A chronicle of the 1972 skyjacking of Western Airlines Flight 701.
Wired contributing editor Koerner (Now the Hell Will Start: One Soldier’s Flight from the Greatest Manhunt of World War II, 2008) explores the story of the longest-distance skyjacking in American history. Motivated by anger toward America (as well as his newfound interest in astrological omens), embittered Vietnam War veteran Roger Holder, along with his girlfriend, Cathy Kerkow, skyjacked a flight en route from Los Angeles to Seattle. An alleged briefcase bomb forced the airline to make good on Holder’s demands, which included money and safe passage to Algeria. In addition, he demanded the freedom of Angela Davis, a communist-sympathizing philosophy professor at UCLA who had lost her position due to her political beliefs and was arrested soon after for her connection to a shootout. A delusional Holder believed it his duty to rescue her, adding a new twist to the skyjackers’ usual requests for money and a rerouted flight. “Then he would fly the Communist philosophy professor to North Vietnam,” Koerner writes, “where the nation’s grateful prime minister would grant her political asylum.” Yet Holder’s carefully hatched plan soon required various split-second decisions, and while Holder and Kerkow eventually touched down in Algeria (without Davis in tow), they hardly achieved the celebrity status they’d imagined. While Koerner focuses on this unlikely plot carried out by an unlikely duo, he expands beyond this single instance to draw attention to the skyjacking epidemic that plagued commercial airlines throughout the early years of flight travel. Between 1961 and 1972, 159 U.S. flights were skyjacked. By making mention of so many skyjackings, Koerner paints a complex portrait of a war-torn and racially charged country, one whose dissenters often took to the skies for revenge.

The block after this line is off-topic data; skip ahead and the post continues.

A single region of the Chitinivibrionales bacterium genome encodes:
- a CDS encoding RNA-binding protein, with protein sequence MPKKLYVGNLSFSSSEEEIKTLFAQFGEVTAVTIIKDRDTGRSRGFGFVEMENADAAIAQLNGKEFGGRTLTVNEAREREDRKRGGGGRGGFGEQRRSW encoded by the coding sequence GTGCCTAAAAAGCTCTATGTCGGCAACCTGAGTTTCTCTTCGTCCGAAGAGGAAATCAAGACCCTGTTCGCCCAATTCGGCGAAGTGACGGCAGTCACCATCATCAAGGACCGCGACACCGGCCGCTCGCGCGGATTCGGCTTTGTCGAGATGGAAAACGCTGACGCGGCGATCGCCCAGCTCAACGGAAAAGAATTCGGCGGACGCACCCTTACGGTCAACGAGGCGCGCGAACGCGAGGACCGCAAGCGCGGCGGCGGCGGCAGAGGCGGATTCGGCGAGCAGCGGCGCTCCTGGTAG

A riveting, highly readable tale of terror in the skies.